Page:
PLATTEVILLE, Wisc. (Quad-City Times) — ‘That Tree’ is no more.
‘That Tree’ — a majestic bur oak growing on a farm near Platteville, Wisconsin, made famous in a book by photographer Mark Hirsch — was toppled in the Aug. 10 derecho.
Hirsch’s son drove the few miles from his home while the storm was still raging to check on the tree and, as he rounded a corner, he could see that “she was gone,” Hirsch said in a phone interview Friday.
Responding to his son’s message, Hirsch, too, drove to the site and while lightning flashed and rain was still pouring down, he leaned his head against the tree’s “crumpled form” and cried.
“I never imagined in my lifetime that I would lose my dear friend, but I have,” he said.
Hirsch said he has not taken, and will not take, any photos of the tree in her brutalized state. Rather, he will remember her as she was in one of the last photos he took in June, “her majestic form standing as she always has, stately against the far horizon.”
Hirsch received national and international attention for his 2013 book, “That Tree,” which chronicled, through photos taken on his iPhone, a year in the life of the tree near his home.
Quad-City area residents got to know Hirsch in 2015 when he appeared at an opening reception for a display of his photographs at the Quad-City Arts Gallery in Rock Island. The organization also hired him as an artist-in-residence to work with junior high and high school students in Rock Island and Eldridge on how to take good pictures on a cell phone.
Hirsch gave the keynote address at the 2017 “Horticulture in the Heartland” seminar in Clinton, and many other people became familiar with him when Iowa Public Television featured him and his work.
So many people know the tree that response to its demise has been “unbelievable” and heartening, Hirsch said.
In one respect, he feels the need to deflect sympathy because he lost only one tree while people in Cedar Rapids lost nearly half their city’s canopy, and farmers have suffered great losses of corn, both in the field and in storage.
So when people ask what they can do, he tells them they can help replant trees and ‘release’ oak trees.
The Driftless Area Land Conservancy, a nonprofit land trust based in Dodgeville, is setting up a fund, he said, to help pay for reforestation and for “releasing” existing trees from being smothered by invasive plants.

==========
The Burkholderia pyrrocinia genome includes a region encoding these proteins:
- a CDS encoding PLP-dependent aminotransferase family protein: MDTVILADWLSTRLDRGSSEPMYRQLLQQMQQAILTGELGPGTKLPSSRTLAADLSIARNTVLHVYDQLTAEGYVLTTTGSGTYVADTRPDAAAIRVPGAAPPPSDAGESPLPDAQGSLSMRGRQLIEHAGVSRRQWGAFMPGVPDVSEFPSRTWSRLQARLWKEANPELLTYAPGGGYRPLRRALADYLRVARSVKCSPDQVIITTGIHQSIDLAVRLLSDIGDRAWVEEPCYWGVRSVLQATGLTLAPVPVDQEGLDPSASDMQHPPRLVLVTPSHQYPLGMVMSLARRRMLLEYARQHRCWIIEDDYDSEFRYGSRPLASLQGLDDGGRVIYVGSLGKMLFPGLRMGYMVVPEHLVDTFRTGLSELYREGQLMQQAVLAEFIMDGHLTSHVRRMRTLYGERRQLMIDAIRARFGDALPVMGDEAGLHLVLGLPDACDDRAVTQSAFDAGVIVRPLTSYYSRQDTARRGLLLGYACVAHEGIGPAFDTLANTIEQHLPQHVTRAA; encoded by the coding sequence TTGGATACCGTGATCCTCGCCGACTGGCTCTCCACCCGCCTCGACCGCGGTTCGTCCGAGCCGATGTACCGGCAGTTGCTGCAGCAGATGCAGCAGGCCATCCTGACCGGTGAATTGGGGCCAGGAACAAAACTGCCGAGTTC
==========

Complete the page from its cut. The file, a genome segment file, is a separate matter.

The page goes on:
One of the Midwest’s signature ecosystems was the oak savanna in which the landscape consisted of native grass and flowers dotted with oak trees.
But remnant savannas are being obliterated by invasive trees and weeds, and it takes manpower, equipment, fuel and sometimes chemicals to wrest them back to their natural state.
That is what Hirsch means by “releasing,” and money donated on behalf of ‘that tree,’ like a funeral memorial, could help pay for some of that work, he said.
Donations to Trees Forever also would be good, he said.
People offering condolences also ask Hirsch what he’s going to do with the wood of the tree, and he’s still considering options. One would be to cut out chunks appropriate for making wood-turned bowls, and put the chunks in the hands of a skilled artist so the results could be sold at fundraisers for trees and conservation.
“There are all kinds of possibilities,” he said.
Hirsch also is going to track down baby “that trees” and plant them in locations where they will be taken care of in perpetuity, dying only in the case of storm, disease or old age.
These “babies” were birthed by University of Iowa forester Andrew Dahl who, along with Hirsch, harvested as many acorns from “that tree” as they could in 2017 — the tree doesn’t produce acorns every year — and planted them on his property for replanting when they became saplings.
“He donated a lot of baby trees to a lot of organizations,” Hirsch said. Next month Hirsch intends to plant at least one more baby in a wetland area managed by the Driftless land trust.
“A lot of really good things have happened as a result of my friendship with that tree,” Hirsch said.
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